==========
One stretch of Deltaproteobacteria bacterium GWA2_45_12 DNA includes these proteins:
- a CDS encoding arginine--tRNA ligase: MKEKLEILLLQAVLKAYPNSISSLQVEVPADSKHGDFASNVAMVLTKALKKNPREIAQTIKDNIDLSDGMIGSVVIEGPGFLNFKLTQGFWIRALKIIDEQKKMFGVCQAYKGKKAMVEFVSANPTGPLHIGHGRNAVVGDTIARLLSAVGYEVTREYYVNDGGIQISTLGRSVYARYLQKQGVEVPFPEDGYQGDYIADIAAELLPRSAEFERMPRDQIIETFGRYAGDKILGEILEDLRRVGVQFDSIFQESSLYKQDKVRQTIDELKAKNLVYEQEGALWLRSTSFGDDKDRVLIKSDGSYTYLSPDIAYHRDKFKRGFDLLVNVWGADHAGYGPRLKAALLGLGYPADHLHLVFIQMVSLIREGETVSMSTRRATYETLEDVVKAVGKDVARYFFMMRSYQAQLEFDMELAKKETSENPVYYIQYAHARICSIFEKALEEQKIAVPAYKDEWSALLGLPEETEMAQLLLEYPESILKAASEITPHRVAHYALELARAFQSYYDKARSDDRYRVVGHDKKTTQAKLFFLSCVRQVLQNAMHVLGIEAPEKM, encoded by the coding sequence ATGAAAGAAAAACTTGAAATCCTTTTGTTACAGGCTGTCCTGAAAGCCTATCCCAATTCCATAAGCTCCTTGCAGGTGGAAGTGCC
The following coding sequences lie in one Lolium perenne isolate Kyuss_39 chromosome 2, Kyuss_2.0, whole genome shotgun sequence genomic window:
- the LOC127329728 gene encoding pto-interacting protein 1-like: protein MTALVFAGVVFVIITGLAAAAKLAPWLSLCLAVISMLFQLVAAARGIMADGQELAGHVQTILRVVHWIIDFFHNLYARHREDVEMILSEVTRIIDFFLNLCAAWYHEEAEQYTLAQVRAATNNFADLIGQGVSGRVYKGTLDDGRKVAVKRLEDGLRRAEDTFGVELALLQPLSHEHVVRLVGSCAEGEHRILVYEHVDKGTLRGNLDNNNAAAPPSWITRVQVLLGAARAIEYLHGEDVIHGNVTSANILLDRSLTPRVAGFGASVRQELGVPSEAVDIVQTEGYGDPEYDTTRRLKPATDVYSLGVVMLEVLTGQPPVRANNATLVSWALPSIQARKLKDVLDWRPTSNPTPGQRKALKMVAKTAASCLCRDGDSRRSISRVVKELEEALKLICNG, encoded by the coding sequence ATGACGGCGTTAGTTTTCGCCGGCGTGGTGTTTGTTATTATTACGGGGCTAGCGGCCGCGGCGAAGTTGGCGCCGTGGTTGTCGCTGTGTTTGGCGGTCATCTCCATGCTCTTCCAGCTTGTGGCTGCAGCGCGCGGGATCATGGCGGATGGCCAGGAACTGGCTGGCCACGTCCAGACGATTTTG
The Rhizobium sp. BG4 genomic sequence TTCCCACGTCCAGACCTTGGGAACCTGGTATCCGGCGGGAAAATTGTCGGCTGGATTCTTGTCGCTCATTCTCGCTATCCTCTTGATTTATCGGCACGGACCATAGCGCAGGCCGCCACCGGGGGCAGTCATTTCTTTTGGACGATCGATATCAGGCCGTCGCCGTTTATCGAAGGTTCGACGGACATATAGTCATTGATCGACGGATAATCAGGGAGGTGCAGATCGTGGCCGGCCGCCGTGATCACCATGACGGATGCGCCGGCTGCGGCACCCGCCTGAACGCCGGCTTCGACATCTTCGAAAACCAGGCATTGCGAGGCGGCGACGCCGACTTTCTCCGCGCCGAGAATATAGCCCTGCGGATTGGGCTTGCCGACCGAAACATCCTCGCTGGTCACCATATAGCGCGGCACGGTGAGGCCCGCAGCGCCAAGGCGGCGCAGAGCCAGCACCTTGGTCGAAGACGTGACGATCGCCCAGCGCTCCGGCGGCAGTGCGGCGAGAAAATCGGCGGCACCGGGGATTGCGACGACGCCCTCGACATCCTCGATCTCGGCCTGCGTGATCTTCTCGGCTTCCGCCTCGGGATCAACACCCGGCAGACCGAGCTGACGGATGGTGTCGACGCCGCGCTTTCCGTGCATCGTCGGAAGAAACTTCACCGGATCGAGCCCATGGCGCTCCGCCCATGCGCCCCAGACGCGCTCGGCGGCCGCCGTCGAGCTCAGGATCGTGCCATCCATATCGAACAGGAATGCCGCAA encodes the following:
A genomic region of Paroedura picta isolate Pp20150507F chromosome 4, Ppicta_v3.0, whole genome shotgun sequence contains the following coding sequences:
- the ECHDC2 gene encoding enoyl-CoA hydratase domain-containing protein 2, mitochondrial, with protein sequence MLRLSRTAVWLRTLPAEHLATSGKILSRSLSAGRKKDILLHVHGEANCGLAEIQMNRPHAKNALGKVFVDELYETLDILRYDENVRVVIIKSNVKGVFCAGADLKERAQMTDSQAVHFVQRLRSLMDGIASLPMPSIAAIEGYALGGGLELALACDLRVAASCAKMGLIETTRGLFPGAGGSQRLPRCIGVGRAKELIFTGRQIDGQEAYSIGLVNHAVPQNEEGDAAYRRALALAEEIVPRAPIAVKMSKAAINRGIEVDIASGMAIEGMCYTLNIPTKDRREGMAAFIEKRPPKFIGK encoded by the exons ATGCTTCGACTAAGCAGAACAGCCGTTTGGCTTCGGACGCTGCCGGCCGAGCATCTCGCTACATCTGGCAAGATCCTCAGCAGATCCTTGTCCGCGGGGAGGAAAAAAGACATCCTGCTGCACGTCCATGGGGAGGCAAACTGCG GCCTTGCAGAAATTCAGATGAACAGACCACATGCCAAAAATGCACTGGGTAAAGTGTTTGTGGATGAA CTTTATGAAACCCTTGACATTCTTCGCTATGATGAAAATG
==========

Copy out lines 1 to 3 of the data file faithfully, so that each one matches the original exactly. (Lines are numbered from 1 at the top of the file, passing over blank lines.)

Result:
One stretch of Deltaproteobacteria bacterium GWA2_45_12 DNA includes these proteins:
- a CDS encoding arginine--tRNA ligase: MKEKLEILLLQAVLKAYPNSISSLQVEVPADSKHGDFASNVAMVLTKALKKNPREIAQTIKDNIDLSDGMIGSVVIEGPGFLNFKLTQGFWIRALKIIDEQKKMFGVCQAYKGKKAMVEFVSANPTGPLHIGHGRNAVVGDTIARLLSAVGYEVTREYYVNDGGIQISTLGRSVYARYLQKQGVEVPFPEDGYQGDYIADIAAELLPRSAEFERMPRDQIIETFGRYAGDKILGEILEDLRRVGVQFDSIFQESSLYKQDKVRQTIDELKAKNLVYEQEGALWLRSTSFGDDKDRVLIKSDGSYTYLSPDIAYHRDKFKRGFDLLVNVWGADHAGYGPRLKAALLGLGYPADHLHLVFIQMVSLIREGETVSMSTRRATYETLEDVVKAVGKDVARYFFMMRSYQAQLEFDMELAKKETSENPVYYIQYAHARICSIFEKALEEQKIAVPAYKDEWSALLGLPEETEMAQLLLEYPESILKAASEITPHRVAHYALELARAFQSYYDKARSDDRYRVVGHDKKTTQAKLFFLSCVRQVLQNAMHVLGIEAPEKM, encoded by the coding sequence ATGAAAGAAAAACTTGAAATCCTTTTGTTACAGGCTGTCCTGAAAGCCTATCCCAATTCCATAAGCTCCTTGCAGGTGGAAGTGCC
The following coding sequences lie in one Lolium perenne isolate Kyuss_39 chromosome 2, Kyuss_2.0, whole genome shotgun sequence genomic window: